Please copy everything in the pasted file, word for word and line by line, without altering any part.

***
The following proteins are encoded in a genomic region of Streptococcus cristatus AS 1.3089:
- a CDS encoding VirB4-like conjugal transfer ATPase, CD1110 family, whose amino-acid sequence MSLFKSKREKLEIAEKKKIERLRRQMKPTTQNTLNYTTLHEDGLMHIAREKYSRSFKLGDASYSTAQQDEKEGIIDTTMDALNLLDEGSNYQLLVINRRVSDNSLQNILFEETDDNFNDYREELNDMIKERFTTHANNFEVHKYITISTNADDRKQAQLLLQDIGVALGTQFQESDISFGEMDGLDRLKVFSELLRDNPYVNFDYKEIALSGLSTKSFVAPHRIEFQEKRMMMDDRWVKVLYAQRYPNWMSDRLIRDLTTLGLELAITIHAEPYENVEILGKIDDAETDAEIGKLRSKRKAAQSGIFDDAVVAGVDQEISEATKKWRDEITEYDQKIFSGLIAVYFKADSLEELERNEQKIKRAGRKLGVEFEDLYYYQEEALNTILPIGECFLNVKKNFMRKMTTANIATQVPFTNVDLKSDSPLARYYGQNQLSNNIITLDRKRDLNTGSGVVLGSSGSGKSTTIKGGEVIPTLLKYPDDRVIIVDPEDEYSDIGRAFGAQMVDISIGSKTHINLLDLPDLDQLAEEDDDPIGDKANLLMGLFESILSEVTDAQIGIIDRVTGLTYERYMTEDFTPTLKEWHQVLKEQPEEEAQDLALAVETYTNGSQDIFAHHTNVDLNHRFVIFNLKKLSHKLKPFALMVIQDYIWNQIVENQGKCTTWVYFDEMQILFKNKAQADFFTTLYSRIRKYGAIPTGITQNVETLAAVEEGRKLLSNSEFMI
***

The following proteins are encoded in a genomic region of Streptococcus cristatus AS 1.3089:
- a CDS encoding VirB4-like conjugal transfer ATPase, CD1110 family, whose amino-acid sequence MSLFKSKREKLEIAEKKKIERLRRQMKPTTQNTLNYTTLHEDGLMHIAREKYSRSFKLGDASYSTAQQDEKEGIIDTTMDALNLLDEGSNYQLLVINRRVSDNSLQNILFEETDDNFNDYREELNDMIKERFTTHANNFEVHKYITISTNADDRKQAQLLLQDIGVALGTQFQESDISFGEMDGLDRLKVFSELLRDNPYVNFDYKEIALSGLSTKSFVAPHRIEFQEKRMMMDDRWVKVLYAQRYPNWMSDRLIRDLTTLGLELAITIHAEPYENVEILGKIDDAETDAEIGKLRSKRKAAQSGIFDDAVVAGVDQEISEATKKWRDEITEYDQKIFSGLIAVYFKADSLEELERNEQKIKRAGRKLGVEFEDLYYYQEEALNTILPIGECFLNVKKNFMRKMTTANIATQVPFTNVDLKSDSPLARYYGQNQLSNNIITLDRKRDLNTGSGVVLGSSGSGKSTTIKGGEVIPTLLKYPDDRVIIVDPEDEYSDIGRAFGAQMVDISIGSKTHINLLDLPDLDQLAEEDDDPIGDKANLLMGLFESILSEVTDAQIGIIDRVTGLTYERYMTEDFTPTLKEWHQVLKEQPEEEAQDLALAVETYTNGSQDIFAHHTNVDLNHRFVIFNLKKLSHKLKPFALMVIQDYIWNQIVENQGKCTTWVYFDEMQILFKNKAQADFFTTLYSRIRKYGAIPTGITQNVETLAAVEEGRKLLSNSEFMI